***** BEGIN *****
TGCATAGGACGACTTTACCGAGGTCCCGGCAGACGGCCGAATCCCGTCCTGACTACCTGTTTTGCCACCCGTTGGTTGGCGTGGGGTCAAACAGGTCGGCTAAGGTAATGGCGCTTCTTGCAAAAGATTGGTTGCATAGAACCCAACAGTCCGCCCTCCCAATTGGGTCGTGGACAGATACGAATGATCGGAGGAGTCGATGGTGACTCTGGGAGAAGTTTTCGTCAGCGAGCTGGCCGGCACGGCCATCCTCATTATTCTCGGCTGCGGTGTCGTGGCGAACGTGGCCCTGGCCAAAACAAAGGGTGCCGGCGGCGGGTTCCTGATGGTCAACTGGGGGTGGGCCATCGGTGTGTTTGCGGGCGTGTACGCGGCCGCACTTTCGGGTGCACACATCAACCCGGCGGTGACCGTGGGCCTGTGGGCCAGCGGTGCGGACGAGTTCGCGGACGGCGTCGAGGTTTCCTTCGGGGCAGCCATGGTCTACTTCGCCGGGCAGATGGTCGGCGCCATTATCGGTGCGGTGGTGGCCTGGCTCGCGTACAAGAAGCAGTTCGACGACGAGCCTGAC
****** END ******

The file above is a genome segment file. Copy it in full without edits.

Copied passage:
TGCATAGGACGACTTTACCGAGGTCCCGGCAGACGGCCGAATCCCGTCCTGACTACCTGTTTTGCCACCCGTTGGTTGGCGTGGGGTCAAACAGGTCGGCTAAGGTAATGGCGCTTCTTGCAAAAGATTGGTTGCATAGAACCCAACAGTCCGCCCTCCCAATTGGGTCGTGGACAGATACGAATGATCGGAGGAGTCGATGGTGACTCTGGGAGAAGTTTTCGTCAGCGAGCTGGCCGGCACGGCCATCCTCATTATTCTCGGCTGCGGTGTCGTGGCGAACGTGGCCCTGGCCAAAACAAAGGGTGCCGGCGGCGGGTTCCTGATGGTCAACTGGGGGTGGGCCATCGGTGTGTTTGCGGGCGTGTACGCGGCCGCACTTTCGGGTGCACACATCAACCCGGCGGTGACCGTGGGCCTGTGGGCCAGCGGTGCGGACGAGTTCGCGGACGGCGTCGAGGTTTCCTTCGGGGCAGCCATGGTCTACTTCGCCGGGCAGATGGTCGGCGCCATTATCGGTGCGGTGGTGGCCTGGCTCGCGTACAAGAAGCAGTTCGACGACGAGCCTGAC